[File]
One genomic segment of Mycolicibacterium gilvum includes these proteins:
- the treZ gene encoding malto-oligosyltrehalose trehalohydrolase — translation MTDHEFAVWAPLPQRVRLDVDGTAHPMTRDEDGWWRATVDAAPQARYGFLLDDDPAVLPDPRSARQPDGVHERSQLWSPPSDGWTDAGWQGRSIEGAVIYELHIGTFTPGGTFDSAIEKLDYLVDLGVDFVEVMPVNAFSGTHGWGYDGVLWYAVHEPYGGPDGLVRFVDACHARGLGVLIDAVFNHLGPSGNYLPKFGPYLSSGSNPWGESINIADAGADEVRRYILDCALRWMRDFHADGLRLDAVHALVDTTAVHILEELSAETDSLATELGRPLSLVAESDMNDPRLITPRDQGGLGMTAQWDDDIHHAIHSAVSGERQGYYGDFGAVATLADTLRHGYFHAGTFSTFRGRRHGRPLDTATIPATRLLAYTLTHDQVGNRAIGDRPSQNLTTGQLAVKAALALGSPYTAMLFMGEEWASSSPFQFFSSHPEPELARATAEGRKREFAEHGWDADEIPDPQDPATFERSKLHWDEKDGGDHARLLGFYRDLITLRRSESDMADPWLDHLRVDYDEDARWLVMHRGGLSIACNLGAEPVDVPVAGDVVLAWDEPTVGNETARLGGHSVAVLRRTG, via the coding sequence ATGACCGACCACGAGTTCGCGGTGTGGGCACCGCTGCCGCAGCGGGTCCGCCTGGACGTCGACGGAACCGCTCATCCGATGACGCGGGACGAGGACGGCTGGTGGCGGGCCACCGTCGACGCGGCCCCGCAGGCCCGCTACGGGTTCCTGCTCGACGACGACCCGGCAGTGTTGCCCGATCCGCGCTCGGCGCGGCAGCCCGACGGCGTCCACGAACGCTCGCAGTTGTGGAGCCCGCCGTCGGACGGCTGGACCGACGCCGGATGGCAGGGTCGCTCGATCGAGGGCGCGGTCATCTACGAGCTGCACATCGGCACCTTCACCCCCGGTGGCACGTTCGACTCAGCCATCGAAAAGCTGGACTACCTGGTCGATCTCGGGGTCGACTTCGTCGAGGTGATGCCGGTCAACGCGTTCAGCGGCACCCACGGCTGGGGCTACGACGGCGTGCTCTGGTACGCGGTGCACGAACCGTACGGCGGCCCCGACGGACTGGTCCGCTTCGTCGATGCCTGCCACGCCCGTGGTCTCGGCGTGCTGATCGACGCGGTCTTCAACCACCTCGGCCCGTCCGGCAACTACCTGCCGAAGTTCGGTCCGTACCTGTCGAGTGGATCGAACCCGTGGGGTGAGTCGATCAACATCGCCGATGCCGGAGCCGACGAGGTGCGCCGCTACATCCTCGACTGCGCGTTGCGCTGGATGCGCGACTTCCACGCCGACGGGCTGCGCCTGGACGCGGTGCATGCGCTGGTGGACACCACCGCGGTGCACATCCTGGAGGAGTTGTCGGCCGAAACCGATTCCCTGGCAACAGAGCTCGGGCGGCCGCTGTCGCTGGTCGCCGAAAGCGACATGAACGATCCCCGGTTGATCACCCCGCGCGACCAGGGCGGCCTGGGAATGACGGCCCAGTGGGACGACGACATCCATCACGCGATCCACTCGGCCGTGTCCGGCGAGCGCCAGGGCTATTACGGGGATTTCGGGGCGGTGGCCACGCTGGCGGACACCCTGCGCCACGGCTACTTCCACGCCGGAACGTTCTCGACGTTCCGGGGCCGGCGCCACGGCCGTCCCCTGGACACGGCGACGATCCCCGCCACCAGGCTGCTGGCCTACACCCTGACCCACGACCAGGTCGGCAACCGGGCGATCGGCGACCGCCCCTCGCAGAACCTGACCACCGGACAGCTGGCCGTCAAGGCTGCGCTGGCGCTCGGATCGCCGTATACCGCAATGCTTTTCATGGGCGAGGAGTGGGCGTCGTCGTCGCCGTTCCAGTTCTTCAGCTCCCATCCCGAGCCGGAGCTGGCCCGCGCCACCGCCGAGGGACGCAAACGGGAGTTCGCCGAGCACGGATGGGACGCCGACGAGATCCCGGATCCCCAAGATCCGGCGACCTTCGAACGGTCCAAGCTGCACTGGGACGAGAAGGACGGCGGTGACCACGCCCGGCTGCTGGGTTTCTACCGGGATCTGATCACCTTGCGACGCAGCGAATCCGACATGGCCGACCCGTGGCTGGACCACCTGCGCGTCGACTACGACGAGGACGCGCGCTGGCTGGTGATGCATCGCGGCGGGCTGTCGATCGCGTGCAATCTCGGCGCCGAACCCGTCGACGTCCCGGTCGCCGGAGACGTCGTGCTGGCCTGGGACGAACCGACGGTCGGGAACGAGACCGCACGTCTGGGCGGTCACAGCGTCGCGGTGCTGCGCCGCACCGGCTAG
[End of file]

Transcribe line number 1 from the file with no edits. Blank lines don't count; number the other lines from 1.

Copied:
One genomic segment of Mycolicibacterium gilvum includes these proteins: